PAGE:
The Wetzel Lab at Michigan State University is accepting applications from
prospective PhD and MS students interested in studying how biological
diversity or environmental variability influences insects and their
interactions with plants and predators. The lab uses field experiments and
quantitative tools to address fundamental ecological questions that are
relevant to agricultural sustainability or climate change. There are
currently two main lines of inquiry in the lab:

1) How does trait diversity within and among plant species influence insect
herbivores and predators? We are especially focused on diversity in plant
chemistry among individuals within a population.

2) How does temperature variability influence interactions among plants,
insect herbivores, and predators? We are interested in understanding how
the increased frequency of high temperature events associated with climate
change is changing the ecology of plants and insects.

I am interested in students who would like to collaborate with me on these
projects as well as students who would like to develop novel projects
related to the ecology of plants and insects in a variable world. Please
see <> for more
information. I plan to take students both through the Department of
Entomology ( and the Ecology, Evolutionary Biology,
and Behavior Program (

Applications should have a bachelor’s degree in ecology, biology,
entomology, environmental science, or related field. Preference will be
given to applicants with research experience, a broad understanding of
ecological principles, and knowledge of plant-insect interactions.
Applicants should have strong quantitative skills or an interest in
learning them. Strong written and oral communication skills are
essential. A MS is not necessary for PhD applicants, but it could be
helpful. The Wetzel Lab strives to be a safe space for diversity in STEM.

Students in the lab receive a generous stipend, a tuition waiver, and a
travel budget. This financial support comes through research
assistantships, teaching assistantships, and university fellowships.
Students are also encouraged to seek external fellowships through the NSF,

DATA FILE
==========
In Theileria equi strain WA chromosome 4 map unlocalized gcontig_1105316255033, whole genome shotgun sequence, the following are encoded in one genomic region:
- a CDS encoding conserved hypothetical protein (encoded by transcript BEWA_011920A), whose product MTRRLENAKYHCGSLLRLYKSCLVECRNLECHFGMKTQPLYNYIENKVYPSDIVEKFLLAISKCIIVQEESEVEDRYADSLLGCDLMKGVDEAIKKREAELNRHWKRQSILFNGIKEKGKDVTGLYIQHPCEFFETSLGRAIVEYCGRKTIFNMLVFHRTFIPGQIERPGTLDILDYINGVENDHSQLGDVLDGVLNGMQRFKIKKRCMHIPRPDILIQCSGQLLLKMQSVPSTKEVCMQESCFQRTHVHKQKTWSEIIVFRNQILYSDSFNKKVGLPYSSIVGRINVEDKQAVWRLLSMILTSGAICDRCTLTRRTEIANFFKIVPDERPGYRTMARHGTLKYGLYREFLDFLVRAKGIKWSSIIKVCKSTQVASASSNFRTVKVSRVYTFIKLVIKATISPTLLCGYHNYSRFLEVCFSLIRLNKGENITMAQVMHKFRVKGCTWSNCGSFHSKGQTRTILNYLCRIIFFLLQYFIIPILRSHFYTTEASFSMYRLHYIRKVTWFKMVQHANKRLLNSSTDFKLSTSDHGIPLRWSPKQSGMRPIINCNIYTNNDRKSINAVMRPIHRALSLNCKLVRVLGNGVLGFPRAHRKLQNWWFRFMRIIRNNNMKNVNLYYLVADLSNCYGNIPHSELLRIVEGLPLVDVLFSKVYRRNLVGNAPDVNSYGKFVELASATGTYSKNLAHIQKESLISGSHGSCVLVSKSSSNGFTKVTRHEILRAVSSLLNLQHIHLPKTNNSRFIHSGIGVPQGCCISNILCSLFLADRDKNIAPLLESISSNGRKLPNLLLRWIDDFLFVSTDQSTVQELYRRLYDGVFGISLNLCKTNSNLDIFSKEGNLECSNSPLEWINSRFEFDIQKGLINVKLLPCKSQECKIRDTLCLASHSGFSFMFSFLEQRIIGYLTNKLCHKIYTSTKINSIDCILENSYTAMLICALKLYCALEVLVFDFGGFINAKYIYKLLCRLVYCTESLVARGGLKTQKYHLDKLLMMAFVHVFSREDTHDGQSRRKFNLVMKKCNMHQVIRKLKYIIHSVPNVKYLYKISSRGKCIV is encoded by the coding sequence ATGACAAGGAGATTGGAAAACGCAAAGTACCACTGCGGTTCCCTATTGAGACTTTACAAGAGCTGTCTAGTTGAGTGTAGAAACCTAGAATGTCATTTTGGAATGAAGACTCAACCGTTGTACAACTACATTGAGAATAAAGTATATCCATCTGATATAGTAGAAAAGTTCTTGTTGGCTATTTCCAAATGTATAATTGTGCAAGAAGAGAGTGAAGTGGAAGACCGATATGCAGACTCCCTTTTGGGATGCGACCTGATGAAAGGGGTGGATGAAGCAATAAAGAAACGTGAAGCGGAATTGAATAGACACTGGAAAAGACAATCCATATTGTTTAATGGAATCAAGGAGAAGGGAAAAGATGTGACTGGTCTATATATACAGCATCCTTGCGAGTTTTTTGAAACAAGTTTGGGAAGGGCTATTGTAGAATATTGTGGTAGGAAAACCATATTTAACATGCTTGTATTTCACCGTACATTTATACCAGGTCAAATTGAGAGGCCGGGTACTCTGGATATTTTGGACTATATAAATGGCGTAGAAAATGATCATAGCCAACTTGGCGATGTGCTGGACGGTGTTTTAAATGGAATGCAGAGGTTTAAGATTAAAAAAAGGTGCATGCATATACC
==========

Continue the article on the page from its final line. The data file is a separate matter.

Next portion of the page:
USDA, and other sources.

*Plant-insect ecology at Michigan State University*
MSU is an exciting place to study plant-insect ecology. The university has
a large and dynamic community of scientists working on cutting-edge
questions about plants and insects in natural and agricultural ecosystems.
Potential collaborators and colleagues can be found in the departments of
Entomology, Plant Biology, and Integrative Biology, and across the Ecology,
Evolutionary Biology, and Behavior Program. The university has an extensive
greenhouse facility and access to field sites on campus and at the MSU
Kellogg Biological Station nearby.

*How to apply*
Prospective students interested in applying should read the lab webpage ( and and
email me ( with the following.

0) "Prospective student” in subject line of email
1) Brief cover letter describing research interests and career goals
2) CV
3) Unofficial transcripts
4) Sample of scientific writing (e.g., published paper, manuscript in
preparation, MS or undergraduate thesis, research paper or essay from a
5) Names and email addresses for 3 references

Applicants who email me by November 1st will be given preference. This will
allow time for us to discuss potential projects before applications are due
to the graduate school on December 1st. I will schedule informal Skype
interviews with the best candidates to discuss potential projects in more

William Wetzel
Assistant Professor
Department of Entomology
Michigan State University

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